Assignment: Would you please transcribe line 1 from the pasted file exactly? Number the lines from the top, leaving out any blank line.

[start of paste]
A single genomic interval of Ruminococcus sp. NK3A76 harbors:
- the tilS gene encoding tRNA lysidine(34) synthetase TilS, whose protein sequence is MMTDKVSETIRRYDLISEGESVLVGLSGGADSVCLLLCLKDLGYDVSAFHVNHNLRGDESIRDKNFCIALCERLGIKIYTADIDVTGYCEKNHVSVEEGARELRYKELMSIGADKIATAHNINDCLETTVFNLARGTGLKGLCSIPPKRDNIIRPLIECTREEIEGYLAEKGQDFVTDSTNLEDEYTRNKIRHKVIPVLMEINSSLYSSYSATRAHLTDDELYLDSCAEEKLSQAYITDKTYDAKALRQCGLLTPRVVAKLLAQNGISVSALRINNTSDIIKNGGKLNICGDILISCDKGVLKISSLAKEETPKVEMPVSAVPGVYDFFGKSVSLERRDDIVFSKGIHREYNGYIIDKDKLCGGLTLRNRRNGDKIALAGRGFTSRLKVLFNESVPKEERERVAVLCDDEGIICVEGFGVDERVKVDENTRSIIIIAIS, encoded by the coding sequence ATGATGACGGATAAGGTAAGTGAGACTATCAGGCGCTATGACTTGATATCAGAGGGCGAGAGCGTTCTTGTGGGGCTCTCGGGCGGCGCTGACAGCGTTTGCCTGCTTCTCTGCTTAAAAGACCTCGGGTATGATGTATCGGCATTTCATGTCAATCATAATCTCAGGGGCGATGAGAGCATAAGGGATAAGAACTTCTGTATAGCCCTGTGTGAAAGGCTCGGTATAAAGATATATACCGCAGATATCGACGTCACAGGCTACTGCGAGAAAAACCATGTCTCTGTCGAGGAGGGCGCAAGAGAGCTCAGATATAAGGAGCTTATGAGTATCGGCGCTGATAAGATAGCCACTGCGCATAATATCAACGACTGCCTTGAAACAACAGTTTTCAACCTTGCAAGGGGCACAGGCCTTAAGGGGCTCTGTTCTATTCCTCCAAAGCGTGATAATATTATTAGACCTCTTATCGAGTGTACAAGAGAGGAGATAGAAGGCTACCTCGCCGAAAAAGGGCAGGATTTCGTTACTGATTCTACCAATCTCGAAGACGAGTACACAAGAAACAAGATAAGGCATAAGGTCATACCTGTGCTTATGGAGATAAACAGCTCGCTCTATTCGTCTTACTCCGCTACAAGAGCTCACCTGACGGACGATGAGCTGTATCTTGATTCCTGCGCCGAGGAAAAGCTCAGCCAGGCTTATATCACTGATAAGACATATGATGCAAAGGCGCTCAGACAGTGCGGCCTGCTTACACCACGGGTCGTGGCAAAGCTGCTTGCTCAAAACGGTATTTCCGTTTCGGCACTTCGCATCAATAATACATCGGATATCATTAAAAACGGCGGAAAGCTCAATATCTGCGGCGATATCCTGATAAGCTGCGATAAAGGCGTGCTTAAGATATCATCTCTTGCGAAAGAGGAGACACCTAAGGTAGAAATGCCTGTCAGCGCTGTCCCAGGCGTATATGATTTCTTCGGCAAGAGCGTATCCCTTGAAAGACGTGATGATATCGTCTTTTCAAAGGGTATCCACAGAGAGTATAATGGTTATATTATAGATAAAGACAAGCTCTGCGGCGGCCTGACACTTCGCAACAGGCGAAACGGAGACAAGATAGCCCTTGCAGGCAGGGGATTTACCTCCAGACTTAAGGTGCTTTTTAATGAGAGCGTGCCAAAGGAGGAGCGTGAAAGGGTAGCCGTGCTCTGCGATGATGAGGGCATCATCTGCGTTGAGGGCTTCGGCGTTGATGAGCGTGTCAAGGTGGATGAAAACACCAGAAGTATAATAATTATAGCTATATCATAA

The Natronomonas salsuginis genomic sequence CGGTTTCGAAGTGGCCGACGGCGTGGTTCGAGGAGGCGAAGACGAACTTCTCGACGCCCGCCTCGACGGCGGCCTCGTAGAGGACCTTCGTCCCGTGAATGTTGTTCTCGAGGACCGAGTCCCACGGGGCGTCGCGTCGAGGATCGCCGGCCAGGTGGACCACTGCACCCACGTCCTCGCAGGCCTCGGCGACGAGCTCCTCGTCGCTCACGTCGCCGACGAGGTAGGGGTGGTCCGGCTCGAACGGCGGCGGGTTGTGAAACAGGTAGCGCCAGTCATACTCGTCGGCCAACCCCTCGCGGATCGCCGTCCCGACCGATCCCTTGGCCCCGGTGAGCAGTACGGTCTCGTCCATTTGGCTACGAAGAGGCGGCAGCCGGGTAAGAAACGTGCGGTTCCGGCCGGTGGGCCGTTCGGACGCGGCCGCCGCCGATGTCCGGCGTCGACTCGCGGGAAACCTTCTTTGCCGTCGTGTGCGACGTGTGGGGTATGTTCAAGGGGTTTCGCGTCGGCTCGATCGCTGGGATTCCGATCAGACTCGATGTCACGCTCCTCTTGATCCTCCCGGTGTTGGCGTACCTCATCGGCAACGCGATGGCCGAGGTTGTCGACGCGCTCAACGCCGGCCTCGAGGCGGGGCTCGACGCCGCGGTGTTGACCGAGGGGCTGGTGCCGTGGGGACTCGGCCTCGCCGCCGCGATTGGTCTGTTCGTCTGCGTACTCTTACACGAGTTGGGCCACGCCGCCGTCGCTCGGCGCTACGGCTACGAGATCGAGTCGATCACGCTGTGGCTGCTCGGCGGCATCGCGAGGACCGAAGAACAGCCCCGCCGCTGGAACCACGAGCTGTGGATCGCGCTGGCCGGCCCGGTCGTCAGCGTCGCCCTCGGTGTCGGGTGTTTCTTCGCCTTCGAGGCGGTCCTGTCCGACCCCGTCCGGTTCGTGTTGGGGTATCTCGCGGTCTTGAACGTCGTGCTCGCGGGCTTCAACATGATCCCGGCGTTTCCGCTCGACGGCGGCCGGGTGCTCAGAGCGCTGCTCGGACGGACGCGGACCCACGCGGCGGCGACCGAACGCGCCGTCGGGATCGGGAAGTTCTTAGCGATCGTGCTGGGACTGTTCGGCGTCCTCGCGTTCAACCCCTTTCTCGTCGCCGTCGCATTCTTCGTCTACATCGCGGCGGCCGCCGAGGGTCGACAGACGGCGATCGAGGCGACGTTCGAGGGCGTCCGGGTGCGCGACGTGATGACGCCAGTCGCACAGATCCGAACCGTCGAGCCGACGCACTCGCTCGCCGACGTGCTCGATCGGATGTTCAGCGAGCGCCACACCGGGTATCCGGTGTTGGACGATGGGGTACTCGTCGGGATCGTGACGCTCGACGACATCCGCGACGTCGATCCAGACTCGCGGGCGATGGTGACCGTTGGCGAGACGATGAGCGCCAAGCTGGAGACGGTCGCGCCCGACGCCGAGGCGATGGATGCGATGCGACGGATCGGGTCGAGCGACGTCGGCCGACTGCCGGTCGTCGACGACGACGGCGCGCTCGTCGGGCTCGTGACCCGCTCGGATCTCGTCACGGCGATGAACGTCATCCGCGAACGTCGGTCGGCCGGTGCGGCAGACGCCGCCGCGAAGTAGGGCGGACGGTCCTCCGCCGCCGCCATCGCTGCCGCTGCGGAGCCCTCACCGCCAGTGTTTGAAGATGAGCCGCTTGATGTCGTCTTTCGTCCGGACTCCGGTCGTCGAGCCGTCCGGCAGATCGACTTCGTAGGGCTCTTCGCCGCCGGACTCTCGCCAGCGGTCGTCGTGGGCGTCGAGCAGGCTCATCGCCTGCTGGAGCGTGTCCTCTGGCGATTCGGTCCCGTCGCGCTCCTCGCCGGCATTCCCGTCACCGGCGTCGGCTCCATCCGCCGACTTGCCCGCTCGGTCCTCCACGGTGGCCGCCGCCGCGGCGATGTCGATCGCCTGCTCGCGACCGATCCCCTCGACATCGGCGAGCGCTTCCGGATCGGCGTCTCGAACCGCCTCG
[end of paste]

A single genomic interval of Ruminococcus sp. NK3A76 harbors: